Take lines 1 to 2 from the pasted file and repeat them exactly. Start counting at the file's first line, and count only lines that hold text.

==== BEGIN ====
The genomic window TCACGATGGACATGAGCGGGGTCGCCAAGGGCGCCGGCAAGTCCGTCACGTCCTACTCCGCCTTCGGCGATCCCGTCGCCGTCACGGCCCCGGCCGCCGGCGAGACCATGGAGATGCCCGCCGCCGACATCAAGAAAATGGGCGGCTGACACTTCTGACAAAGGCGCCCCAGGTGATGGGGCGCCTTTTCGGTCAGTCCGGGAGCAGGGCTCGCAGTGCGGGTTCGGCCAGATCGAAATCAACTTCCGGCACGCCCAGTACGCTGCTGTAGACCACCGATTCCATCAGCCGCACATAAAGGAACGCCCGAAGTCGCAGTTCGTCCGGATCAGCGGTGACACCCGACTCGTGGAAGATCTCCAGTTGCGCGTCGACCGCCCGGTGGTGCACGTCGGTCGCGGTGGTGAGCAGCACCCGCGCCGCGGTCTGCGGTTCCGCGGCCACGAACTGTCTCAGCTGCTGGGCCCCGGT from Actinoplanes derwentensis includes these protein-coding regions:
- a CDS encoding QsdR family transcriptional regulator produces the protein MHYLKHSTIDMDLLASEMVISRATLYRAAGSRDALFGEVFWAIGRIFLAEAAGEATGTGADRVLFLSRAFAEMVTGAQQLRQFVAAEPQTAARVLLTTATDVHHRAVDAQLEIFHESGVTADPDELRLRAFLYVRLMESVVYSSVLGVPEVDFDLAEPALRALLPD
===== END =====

The genomic window TCACGATGGACATGAGCGGGGTCGCCAAGGGCGCCGGCAAGTCCGTCACGTCCTACTCCGCCTTCGGCGATCCCGTCGCCGTCACGGCCCCGGCCGCCGGCGAGACCATGGAGATGCCCGCCGCCGACATCAAGAAAATGGGCGGCTGACACTTCTGACAAAGGCGCCCCAGGTGATGGGGCGCCTTTTCGGTCAGTCCGGGAGCAGGGCTCGCAGTGCGGGTTCGGCCAGATCGAAATCAACTTCCGGCACGCCCAGTACGCTGCTGTAGACCACCGATTCCATCAGCCGCACATAAAGGAACGCCCGAAGTCGCAGTTCGTCCGGATCAGCGGTGACACCCGACTCGTGGAAGATCTCCAGTTGCGCGTCGACCGCCCGGTGGTGCACGTCGGTCGCGGTGGTGAGCAGCACCCGCGCCGCGGTCTGCGGTTCCGCGGCCACGAACTGTCTCAGCTGCTGGGCCCCGGT from Actinoplanes derwentensis includes these protein-coding regions:
- a CDS encoding QsdR family transcriptional regulator produces the protein MHYLKHSTIDMDLLASEMVISRATLYRAAGSRDALFGEVFWAIGRIFLAEAAGEATGTGADRVLFLSRAFAEMVTGAQQLRQFVAAEPQTAARVLLTTATDVHHRAVDAQLEIFHESGVTADPDELRLRAFLYVRLMESVVYSSVLGVPEVDFDLAEPALRALLPD